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September 28, 2012 8:41 pm
Matthew Spacie, the founder of Magic Bus, one of India’s largest charities, has a luxury that few in Mumbai share: a balcony with a view.
He lives in a 14th-floor apartment on Parel Tank Road, alongside Mumbai’s east-central harbour in Sewri. Once home to textile mills, the industrial neighbourhood of Sewri is gradually transforming. High-rise residential blocks have proliferated, competing for space with lower-income informal settlements and government-sponsored housing projects. Chunks of the partly constructed Mumbai Metro project, an elevated rail transportation system, are visible. Towards the east, the view extends to the Arabian Sea, and Sewri’s famous mudflats, where migrating flamingos come to breed every year.
Sewri is an unlikely expat destination. Spacie moved to Mumbai in 1996 as a chief operating officer for Cox and Kings. He had worked for the travel company for seven years after graduating in the UK. Raised in Leigh-on-Sea in Essex, north-east of London, he travelled extensively with the company, often going to the Middle East, before finally settling in India.
Although Spacie was relatively unfazed by the move, he admits that the “pre-monsoon heat and monsoon humidity was overwhelming”. He initially rented apartments in regular expat haunts in south Mumbai, including the more affluent neighbourhoods of Colaba, Breach Candy and Worli.
Sewri caught his attention when his wife, Ashima Narain, a photographer and film-maker whom he met in Mumbai, began filming a documentary on migratory birds. “We were taken by the fact that there were 20,000 pink flamingos in the bay,” he says. “I knew it would take years to rejuvenate [the area], but it cuts down on my commute – my office is just down the road in Parel.” The slightly offbeat location allowed the couple’s limited budget to go far: their four-bedroom duplex apartment spans 3,000 sq ft. A similar space would cost three times as much in the city’s more upmarket areas.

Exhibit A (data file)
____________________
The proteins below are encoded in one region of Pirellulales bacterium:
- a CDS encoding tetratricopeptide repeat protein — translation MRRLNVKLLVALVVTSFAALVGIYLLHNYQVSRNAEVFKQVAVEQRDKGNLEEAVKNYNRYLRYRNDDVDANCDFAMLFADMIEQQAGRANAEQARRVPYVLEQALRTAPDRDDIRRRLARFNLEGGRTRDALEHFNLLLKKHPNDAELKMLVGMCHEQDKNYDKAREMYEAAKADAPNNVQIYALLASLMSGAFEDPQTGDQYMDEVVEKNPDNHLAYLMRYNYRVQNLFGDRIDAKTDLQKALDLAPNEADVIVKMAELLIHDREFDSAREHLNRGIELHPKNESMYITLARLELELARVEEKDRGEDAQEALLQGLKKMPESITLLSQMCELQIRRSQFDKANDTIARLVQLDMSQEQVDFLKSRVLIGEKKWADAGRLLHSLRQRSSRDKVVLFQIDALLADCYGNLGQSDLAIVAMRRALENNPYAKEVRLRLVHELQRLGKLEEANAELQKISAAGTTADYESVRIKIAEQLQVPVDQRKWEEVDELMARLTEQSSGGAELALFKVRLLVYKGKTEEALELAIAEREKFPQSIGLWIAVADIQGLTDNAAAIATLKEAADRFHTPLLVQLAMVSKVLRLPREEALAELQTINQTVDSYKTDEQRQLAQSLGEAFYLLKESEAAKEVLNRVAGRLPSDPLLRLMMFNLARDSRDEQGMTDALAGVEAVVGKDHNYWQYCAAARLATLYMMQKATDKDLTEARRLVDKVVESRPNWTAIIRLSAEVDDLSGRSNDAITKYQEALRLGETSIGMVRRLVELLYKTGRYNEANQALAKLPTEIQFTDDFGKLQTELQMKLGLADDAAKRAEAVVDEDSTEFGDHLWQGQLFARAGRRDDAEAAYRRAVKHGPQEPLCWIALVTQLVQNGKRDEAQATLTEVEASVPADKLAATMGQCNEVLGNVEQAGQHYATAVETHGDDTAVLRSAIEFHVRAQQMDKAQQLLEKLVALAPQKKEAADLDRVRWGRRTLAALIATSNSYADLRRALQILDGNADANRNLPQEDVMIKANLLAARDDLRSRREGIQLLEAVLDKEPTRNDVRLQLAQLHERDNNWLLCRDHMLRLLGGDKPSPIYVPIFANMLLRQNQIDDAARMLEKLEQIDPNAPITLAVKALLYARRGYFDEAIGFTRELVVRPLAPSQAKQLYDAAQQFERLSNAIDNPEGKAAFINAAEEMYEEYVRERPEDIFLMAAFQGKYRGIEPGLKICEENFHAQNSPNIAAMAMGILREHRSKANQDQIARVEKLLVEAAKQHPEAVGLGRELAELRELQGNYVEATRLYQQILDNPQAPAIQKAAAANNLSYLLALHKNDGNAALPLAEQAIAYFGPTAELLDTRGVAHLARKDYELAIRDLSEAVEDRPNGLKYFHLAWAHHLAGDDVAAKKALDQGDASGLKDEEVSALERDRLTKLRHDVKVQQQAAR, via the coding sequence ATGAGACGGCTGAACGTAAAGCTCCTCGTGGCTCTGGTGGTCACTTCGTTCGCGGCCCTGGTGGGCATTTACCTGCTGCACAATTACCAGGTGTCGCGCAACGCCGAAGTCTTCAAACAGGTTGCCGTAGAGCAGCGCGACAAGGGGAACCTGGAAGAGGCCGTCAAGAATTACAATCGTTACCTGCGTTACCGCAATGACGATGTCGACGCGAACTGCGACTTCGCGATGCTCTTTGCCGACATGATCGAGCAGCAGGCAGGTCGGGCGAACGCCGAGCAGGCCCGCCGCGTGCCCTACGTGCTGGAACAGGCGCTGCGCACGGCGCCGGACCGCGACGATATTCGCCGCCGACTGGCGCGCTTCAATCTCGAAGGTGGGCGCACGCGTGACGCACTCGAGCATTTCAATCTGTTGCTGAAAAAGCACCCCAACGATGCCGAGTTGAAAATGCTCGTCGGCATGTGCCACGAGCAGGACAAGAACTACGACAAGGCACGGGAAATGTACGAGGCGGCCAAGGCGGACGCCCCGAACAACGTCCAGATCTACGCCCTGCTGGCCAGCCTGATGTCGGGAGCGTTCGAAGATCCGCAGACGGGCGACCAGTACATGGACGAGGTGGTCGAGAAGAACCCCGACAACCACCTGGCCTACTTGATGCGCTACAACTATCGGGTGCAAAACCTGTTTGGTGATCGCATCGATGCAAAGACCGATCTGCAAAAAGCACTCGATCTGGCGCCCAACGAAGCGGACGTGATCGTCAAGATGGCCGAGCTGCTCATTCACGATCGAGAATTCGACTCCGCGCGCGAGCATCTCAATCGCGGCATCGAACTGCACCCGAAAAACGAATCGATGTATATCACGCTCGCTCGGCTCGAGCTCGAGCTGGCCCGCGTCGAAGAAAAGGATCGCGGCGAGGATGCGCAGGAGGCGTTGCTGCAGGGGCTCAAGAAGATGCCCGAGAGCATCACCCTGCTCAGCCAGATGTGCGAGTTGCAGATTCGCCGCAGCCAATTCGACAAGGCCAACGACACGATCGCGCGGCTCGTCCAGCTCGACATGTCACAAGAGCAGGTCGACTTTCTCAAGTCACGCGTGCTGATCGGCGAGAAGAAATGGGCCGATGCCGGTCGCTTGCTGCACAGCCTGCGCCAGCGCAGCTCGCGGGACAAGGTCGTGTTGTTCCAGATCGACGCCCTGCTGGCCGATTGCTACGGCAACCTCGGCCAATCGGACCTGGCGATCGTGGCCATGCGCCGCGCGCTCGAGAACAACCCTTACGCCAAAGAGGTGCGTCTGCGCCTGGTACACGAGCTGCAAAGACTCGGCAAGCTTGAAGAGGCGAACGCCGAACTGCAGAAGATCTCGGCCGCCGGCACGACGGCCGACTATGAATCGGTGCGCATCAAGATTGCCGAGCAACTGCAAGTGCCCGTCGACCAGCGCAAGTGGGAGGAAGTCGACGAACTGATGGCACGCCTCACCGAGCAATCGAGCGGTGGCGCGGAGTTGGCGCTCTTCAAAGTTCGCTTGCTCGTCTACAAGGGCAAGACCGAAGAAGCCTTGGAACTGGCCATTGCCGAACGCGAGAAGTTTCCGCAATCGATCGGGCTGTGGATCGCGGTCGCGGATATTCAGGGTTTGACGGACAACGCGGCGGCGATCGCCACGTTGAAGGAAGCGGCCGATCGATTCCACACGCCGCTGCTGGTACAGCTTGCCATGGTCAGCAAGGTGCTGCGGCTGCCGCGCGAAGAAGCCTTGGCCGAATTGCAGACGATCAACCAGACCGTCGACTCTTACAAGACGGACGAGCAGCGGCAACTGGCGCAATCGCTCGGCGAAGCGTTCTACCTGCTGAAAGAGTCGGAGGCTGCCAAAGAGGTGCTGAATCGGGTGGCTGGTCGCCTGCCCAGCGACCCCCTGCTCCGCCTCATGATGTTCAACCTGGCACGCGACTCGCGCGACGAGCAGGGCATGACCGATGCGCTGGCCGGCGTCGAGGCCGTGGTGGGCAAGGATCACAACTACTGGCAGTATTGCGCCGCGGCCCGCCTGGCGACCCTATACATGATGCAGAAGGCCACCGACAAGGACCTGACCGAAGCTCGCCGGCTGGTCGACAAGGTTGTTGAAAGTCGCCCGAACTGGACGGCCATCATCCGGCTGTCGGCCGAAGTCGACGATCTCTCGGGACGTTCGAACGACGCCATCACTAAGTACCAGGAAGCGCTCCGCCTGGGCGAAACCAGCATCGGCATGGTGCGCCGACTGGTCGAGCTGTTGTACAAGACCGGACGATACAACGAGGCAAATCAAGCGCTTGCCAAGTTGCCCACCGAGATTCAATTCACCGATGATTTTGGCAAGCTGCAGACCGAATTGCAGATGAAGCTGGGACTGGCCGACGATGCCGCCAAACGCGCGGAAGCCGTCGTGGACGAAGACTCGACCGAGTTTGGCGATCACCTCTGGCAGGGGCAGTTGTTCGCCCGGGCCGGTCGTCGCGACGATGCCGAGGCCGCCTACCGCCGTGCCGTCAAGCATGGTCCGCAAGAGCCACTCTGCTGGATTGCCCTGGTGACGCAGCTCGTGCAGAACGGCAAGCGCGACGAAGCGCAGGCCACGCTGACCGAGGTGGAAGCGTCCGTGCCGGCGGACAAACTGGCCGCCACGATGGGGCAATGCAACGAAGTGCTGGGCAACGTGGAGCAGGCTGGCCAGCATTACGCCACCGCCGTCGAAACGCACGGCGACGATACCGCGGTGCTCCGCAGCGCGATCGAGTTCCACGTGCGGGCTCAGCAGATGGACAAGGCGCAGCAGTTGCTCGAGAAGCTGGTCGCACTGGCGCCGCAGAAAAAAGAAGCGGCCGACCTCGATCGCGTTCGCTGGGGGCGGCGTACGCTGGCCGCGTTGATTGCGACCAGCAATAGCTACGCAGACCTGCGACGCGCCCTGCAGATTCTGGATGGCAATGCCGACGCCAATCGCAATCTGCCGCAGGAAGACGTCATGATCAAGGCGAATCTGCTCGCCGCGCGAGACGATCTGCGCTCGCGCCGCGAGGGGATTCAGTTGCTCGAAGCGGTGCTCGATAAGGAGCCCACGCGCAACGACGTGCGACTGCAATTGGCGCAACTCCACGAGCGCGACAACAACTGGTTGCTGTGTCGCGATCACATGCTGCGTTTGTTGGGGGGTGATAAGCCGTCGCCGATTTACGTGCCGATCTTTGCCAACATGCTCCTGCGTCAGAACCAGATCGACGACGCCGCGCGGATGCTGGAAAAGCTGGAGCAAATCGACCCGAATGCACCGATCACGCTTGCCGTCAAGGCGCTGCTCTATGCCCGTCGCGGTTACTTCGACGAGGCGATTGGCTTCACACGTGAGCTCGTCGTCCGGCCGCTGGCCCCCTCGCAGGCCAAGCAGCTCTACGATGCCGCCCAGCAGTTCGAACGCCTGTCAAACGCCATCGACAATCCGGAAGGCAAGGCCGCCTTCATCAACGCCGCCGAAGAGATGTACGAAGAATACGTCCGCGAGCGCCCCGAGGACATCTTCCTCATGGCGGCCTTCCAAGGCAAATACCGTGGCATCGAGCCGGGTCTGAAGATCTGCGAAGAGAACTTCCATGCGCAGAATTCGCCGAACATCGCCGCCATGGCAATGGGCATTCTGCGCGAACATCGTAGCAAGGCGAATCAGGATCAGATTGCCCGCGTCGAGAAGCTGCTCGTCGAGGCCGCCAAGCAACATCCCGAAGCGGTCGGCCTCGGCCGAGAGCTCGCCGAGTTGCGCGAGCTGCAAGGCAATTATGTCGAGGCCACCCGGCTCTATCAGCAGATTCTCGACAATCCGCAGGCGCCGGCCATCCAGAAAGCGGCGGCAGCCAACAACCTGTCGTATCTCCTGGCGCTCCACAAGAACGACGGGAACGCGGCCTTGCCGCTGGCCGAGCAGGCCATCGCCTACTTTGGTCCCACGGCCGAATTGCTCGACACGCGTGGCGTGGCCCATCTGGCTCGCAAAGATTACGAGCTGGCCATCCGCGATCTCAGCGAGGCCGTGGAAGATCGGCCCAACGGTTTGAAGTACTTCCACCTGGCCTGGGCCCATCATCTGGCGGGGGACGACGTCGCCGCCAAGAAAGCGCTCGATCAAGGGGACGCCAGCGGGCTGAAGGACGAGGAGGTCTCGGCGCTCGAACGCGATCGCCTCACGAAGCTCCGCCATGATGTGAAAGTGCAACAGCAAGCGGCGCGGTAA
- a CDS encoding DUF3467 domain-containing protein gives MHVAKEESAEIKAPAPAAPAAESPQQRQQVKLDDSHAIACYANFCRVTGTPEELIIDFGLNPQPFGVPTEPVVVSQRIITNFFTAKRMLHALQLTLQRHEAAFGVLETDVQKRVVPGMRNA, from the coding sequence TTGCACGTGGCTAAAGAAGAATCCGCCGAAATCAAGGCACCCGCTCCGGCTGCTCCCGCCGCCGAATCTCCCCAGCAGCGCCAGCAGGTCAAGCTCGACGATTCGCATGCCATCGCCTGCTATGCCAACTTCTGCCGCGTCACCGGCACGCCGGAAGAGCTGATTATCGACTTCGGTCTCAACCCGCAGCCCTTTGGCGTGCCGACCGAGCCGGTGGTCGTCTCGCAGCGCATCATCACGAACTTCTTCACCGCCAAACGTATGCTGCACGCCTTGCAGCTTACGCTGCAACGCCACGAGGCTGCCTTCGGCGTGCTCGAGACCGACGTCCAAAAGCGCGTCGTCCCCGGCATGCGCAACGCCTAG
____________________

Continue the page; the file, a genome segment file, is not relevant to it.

In 1999 Spacie founded Magic Bus, a charity that works with children and adolescents aged eight to 18, and connects them with local community mentors through a weekly curriculum of sports activities. “Mumbai’s visual dichotomy of incredible wealth and poverty had an impact on me,” he says. “I felt irritated with myself for not doing anything after three years of expat life.”
Many charities in India look to fill the gaps in state-sponsored social welfare services by delivering educational or health services themselves. Spacie, however, was unconvinced of their positive impact. “I couldn’t understand the mismatch of resources and outcomes – why weren’t the kids I saw on the street at school, when there were enough government schools?” he says.
The drive to start Magic Bus came when Spacie invited 30 young men off the street to play rugby several times a week. Spacie, who played rugby regularly at the Bombay Gymkhana, an elite country club, believed that sport could dramatically improve their lives. Instead of asking them to pay for lessons, he requested that they serve as mentors to other local children.